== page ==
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Discussion in 'Mobile Phones / Entertainment' started by Sam Posten, May 5, 2011.
Once again, Sam has trouble deciding if market share is worth paying attention to.
Not really. I am fascinated by the fact that people spend hundreds of dollars for these devices including pricy data packages and then don't use em.
If that's really the perspective you view this from, it's of no more interest than reading about people who connect a composite video cable to their HDTVs. It says nothing about the capability of the TV.
We've danced around the discussion of the social stratification of Android vs. iPhone, but this sure paints an interesting picture. Sure to be controversial, but interesting:
Note that it fundamentally assumes that twitter use itself is equal across the board. I'm not so sure that's true. I'd be really intrigued to see that broken down into Samsung vs. everyone else on the Android side.
Also, this is taking fragmentation to new extremes:
Really shocked at the Honeycomb percentages here:
That was the first major tablet release, right?
the twitter mapping is neat, and I spent half an hour last night perusing my region (I wish streets were easier to read). Dulles pops out as an incredibly dense cloud of usage. And then my neighborhood, new with few homes, shows as a few points along the road.But I'd take care in drawing some conclusions. It looks to me like its drawing then Android points first, and the iPhone points second, causing the iPhone data to appear more prominent. You see this in cities which appear to be Apple only, until you zoom in, and then it's more varied. I could be wrong, but that's an impression I got. Still, the difference between city and suburbs was strong in places.
Now -that's- interesting fragmentation =)
A 1000x this:
Unabashed iPhone fanboy snob tries going Android only for a month, comes to unsuprising conclusions: he doesn't like it!
But! Mostly it's the carriers' faults, not Google's or the handset makers'.
I remain baffled why Slate hired as tech writer someone who dislikes / disdains tech as much as Farhad?
Well shit dude if we are gonna go down that route we could be here all day listing the foibles of tech writers. I can list out the tech Journos I REALLY trust on one hand, and not a single one of them wouldn't be labeled an apple fanboy tho. Well, I guess Declann McCullough isn't....
You seem fond of quoting people you say you don't find trustworthy....
Right, because quoting always = endorsement.
On another note, Samsung announces their own developers conference supporting the 4 OSes they use but do not in any way control. Whut?
Still doesn't explain why you in essence say "hey everybody! read this untrustworthy piece here!". People typically post things they agree with or that make a point they consider sound.
Because I find them interesting, if flawed? I guess that is what separates me from most people, they usually have their fingers in their ear saying "no no no I don't want to hear from your worldview which might make me have to either change my mind or expand my boundaries". Or as Mr. Whitman puts it: "“Do I contradict myself? Very well, then I contradict myself, I am large, I contain multitudes."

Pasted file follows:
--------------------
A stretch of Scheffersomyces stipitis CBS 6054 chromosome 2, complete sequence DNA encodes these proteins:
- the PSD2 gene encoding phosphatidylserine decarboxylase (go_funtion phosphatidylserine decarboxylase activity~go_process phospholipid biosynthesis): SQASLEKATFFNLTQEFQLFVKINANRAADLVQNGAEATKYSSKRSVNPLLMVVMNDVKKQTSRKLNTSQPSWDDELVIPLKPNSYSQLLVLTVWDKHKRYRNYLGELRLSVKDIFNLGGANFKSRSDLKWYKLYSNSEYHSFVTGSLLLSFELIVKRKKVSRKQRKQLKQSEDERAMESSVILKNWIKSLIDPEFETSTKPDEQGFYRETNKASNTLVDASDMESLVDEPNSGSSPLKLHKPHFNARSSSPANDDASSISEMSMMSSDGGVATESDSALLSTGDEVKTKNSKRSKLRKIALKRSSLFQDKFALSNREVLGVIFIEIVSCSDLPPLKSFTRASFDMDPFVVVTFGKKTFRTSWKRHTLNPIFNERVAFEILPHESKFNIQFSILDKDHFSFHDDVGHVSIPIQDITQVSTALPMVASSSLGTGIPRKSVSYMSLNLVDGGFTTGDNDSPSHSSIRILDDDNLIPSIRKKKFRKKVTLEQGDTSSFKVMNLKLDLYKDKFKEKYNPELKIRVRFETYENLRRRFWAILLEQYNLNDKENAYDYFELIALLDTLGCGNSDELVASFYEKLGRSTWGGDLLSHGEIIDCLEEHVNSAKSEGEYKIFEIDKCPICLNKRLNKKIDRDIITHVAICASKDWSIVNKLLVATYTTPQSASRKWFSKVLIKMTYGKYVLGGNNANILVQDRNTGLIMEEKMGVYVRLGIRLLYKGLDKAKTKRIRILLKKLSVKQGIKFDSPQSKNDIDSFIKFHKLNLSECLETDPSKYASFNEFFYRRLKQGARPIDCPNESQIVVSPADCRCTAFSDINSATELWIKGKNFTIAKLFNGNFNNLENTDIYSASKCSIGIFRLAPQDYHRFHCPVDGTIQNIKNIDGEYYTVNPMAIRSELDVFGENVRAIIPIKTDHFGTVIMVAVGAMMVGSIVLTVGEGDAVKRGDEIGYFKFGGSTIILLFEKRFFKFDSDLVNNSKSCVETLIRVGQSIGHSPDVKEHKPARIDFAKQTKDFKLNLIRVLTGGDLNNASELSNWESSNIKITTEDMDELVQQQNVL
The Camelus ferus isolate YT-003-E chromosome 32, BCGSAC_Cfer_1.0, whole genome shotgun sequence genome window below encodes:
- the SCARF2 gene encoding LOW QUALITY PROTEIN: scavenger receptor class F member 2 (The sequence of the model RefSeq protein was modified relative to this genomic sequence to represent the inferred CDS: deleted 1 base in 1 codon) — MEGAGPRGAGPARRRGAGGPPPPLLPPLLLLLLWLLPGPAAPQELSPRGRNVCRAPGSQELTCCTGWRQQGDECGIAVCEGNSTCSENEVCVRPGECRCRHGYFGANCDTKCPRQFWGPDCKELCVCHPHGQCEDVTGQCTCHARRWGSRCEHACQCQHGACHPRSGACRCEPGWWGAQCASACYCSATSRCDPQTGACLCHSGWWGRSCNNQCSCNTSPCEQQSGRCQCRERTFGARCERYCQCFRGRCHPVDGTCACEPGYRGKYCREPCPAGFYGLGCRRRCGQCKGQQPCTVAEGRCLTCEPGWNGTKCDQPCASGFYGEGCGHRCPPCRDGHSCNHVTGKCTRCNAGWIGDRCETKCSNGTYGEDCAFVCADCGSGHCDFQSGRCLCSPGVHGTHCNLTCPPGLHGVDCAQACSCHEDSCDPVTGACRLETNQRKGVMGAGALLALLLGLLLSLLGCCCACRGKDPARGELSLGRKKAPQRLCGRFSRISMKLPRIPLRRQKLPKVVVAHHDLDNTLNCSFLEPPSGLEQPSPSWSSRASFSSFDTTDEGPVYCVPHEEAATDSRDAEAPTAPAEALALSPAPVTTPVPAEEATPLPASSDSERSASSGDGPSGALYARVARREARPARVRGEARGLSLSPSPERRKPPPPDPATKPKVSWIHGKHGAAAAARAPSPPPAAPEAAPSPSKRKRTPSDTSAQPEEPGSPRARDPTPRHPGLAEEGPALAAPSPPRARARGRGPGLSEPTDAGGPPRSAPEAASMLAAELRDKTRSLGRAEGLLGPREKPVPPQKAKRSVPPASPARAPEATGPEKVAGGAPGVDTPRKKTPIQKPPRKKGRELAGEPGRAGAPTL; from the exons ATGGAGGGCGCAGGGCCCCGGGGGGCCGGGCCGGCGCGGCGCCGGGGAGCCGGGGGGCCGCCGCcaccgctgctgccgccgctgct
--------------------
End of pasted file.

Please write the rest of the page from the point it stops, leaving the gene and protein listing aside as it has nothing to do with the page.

I don't think Farhad Manjoo is a fanboy or an android or iPhone hater. I think he doesn't like technology, categorically. And I don't understand why slate hired home as their tech writer.Slate's marquee names have an apparent deep enthusiasm for their topics. Emily Bazelon is bonkers for the Supreme Court. John Dickerson is a nut for polls and loves all things politics. David Plotz...well...he hates pandas (I don't read Slate much currently, but regularly listen to the Gabfest)My first impression of Manjoo -- I read him enthusiastically when he first joined Slate -- was he suffered gadgets enough to write about them but didn't have any particular interest in tech as a topic. There's a place in tech writing for the curmudgeon, the everyman, the crank (i mean, i was reading over John Dvorak 20 years ago). But Manjoo brought no passion, or deep insights to balance that. And I wish Slate brought to tech the passion they bring to politics and news.I quit reading Farhad a couple years ago. I read your link, to see what his current stuff is. I didn't change my opinion (#confirmationbias #adhominem) In any case, I'm a crank when it comes to Farhad Manjoo, tech columnist
I will take your word on it, I don't follow him closely enough to know his mindset other than what he posted in the article.
An awesome, must read, even if you don't agree with me on fragmentation:
Some solid data and advice in there.
Based on the above. The comments are pure gold:
Paul Stamatiou makes the case that Android is better (for alpha geeks who want to tweak everything and make changes to default apps at least).
But with 20 bajillion users, what Android lacks is a champion who will tell the hordes what talking points that they need to reinforce, cause that's what Gruber does, amirite? He's willing and ready!
Oh and that fragmentation thing? Not a problem, responsive design has that nailed!
Did we mention that he had to get the $650 no carrier crap deal to get all this wonderfulness? Among all the other gotchas and not-quite-there's he lists....